• Clark, MIT: '' (August) Galactic Network concept encompassing distributed social interactions 1964 Paul Baran, RAND: '' Packet-switching networks; no single outage point 1965 ARPA sponsors study on 'cooperative network of time-sharing computers' TX-2 at MIT Lincoln Lab and AN/FSQ-32 at System Development Corporation (Santa Monica, CA) are directly linked (without packet switches) via a dedicated 1200bps phone line; Digital Equipment Corporation (DEC) computer at ARPA later added to form 'The Experimental Network' 1966 Lawrence G

  • The NPL network, an experiment in packet-switching, used 768kbps lines 1968 PS-network presented to the Advanced Research Projects Agency (ARPA) for ARPANET (29 Jul) sent out in August; responses received in September University of California Los Angeles (UCLA) awarded Network Measurement Center contract in October Bolt Beranek and Newman, Inc

    A History of Computers
    Offers an array of information arranged by date including microprocessors,
    keyboards, the first computer bug and the 8008 microprocessor.

  • Benefits

    Photo by

    Hobbes' Internet Timeline - La vera storia di ARPAnet & Internet
    Cronologia della Rete, ricca di riferimenti bibliografici in linea, link e
    statistiche sul suo sviluppo dalle origini ai nostri giorni.

  • [ ] [ ] [ ] [ ] [ ] [ ] [ ] [ ] [ ] back to my Hobbes' Internet Timeline v5.4 di Internet Evangelist Cronologia Internet di Hobbes v5.4 Traduzione italiana di autorizzata da Robert H Zakon Hobbes' Internet Timeline Copyright (c)1993-2001 by Robert H Zakon

  • Si richiede inoltre copia del materiale in cui apparirà Timeline

  • Se vi è piaciuto Timeline o vi è stato utile in qualche modo, potete qui

  • 1965 L'ARPA finanzia uno studio su "rete collaborativa di computer time-sharing" Il TX-2 del MIT Lincoln Lab e il AN/FSQ-32 della System Development Corporation (Santa Monica, CA) vengono collegati direttamente (senza commutazione a pacchetto) attraverso una linea telefonica dedicata a 1200bps; più tardi viene aggiunto un computer Digital Equipment Corporation (DEC) dell'ARPA che va a formare l'"Experimental Network'

  • La rete NPL, un esperimento di commutazione a pacchetto, usa linee a 768kbps

  • Si creano i primi nodi mentre la BBN costruisce i suoi IMP [Honeywell DDP-516 mini computer con 12K di memoria]; la AT&T fornisce linee a 50kbps

  • Nodo 1: UCLA (30 agosto, collegato il 2 settembre) Funzione: Network Measurement Center Sistema, OS: SDS SIGMA 7, SEX Nodo 2: Stanford Research Institute (SRI) (1 ottobre) Network Information Center (NIC) SDS940/Genie Progetto di Doug Engelbart su 'Augmentation of Human Intellect' Nodo 3: University of California Santa Barbara (UCSB) (1 novembre) Culler-Fried Interactive Mathematics IBM 360/75, OS/MVT Nodo 4: University of Utah (dicembre) Graphics DEC PDP-10, Tenex Primo Request for Comment (RFC): '' di Steve Crocker (7 aprile) RFC 4: I primi pacchetti spediti da Charley Kline alla UCLA nel tentativo di collegarsi allo SRI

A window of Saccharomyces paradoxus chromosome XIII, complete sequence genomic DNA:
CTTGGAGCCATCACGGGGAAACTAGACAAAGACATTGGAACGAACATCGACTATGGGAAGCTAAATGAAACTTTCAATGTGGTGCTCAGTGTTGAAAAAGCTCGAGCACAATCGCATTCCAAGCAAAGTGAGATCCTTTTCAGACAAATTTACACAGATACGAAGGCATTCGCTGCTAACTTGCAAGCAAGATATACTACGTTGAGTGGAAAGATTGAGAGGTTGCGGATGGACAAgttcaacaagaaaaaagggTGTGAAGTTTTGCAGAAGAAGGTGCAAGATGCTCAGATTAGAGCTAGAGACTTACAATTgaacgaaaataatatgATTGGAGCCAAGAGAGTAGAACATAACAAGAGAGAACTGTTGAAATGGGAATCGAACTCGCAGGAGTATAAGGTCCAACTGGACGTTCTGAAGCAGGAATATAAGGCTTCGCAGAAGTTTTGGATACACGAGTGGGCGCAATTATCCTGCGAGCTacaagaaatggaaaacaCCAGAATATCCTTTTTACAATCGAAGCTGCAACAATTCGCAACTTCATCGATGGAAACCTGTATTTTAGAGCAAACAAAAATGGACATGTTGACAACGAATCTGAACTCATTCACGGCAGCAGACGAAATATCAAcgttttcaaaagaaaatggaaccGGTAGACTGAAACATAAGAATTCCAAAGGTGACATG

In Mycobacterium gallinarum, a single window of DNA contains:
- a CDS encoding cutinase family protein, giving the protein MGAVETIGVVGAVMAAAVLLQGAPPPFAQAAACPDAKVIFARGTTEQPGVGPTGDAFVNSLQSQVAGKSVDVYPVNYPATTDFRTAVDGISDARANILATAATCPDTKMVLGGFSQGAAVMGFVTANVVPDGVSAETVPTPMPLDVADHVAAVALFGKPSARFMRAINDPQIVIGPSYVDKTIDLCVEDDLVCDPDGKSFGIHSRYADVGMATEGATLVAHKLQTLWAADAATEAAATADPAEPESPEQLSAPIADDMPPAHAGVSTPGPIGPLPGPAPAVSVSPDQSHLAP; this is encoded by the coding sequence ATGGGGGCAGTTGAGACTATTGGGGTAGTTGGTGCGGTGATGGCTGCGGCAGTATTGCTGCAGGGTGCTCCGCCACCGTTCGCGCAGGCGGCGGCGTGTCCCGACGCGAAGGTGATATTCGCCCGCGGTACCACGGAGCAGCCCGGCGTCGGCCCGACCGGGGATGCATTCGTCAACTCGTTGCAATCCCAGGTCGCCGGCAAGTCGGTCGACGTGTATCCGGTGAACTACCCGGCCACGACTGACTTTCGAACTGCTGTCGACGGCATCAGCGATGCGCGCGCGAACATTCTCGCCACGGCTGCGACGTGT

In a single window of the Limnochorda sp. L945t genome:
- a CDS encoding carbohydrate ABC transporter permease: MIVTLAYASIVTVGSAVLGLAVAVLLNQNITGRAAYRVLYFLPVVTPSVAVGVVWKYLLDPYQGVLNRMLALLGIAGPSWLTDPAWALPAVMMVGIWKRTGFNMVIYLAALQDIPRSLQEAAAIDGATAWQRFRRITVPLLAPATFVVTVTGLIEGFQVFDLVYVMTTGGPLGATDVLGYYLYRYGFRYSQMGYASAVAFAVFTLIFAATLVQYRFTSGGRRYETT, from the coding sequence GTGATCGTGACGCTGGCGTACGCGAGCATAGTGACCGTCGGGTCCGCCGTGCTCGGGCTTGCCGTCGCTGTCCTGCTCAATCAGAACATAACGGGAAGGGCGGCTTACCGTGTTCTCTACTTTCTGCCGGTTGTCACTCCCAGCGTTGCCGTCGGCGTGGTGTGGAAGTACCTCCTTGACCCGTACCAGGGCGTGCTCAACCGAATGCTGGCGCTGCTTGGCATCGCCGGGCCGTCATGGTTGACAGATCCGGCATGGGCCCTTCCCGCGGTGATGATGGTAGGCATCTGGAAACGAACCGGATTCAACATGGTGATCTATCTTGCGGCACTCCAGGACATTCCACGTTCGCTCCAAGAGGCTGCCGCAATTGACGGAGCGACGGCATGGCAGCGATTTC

Aronsson's Telecom History Timeline
    A timeline of important events in the history of telecom, computing, and communication.
    Split into annual sections.

    A Brief History of Robotics
    A timeline of robotics beginning with a mechanical bird built in 350 BC and
    continuing to the current day.

  • It is designed to complete repetitive or dangerous tasks on a General Motors assembly line

  • It is designed to be a line follower but can also be controlled from a computer via radio link

  • LEGO names the product line after Seymour Papert's seminal work of 1980

  • If you have a great moment in robotics history that you would like to see added to this list please send it to: Check out these other timelines of robotic history: Contents of this site copyright © James Isom, 2002-2005

    Internet Society (ISOC) All About The Internet: History of the ...
    An authoritative history, written by some of those who were most closely associated
    with its creation and development.


    The Virtual Museum of Computing
    A virtual museum that includes an eclectic collection of WWW hyperlinks connected
    with the history of computing and on-line computer-based exhibits available ...

  • This virtual museum includes an eclectic of (WWW) hyperlinks connected with the history of computing and on-line computer-based exhibits available both locally and around the world

  • Please contact if you know of relevant on-line information not included here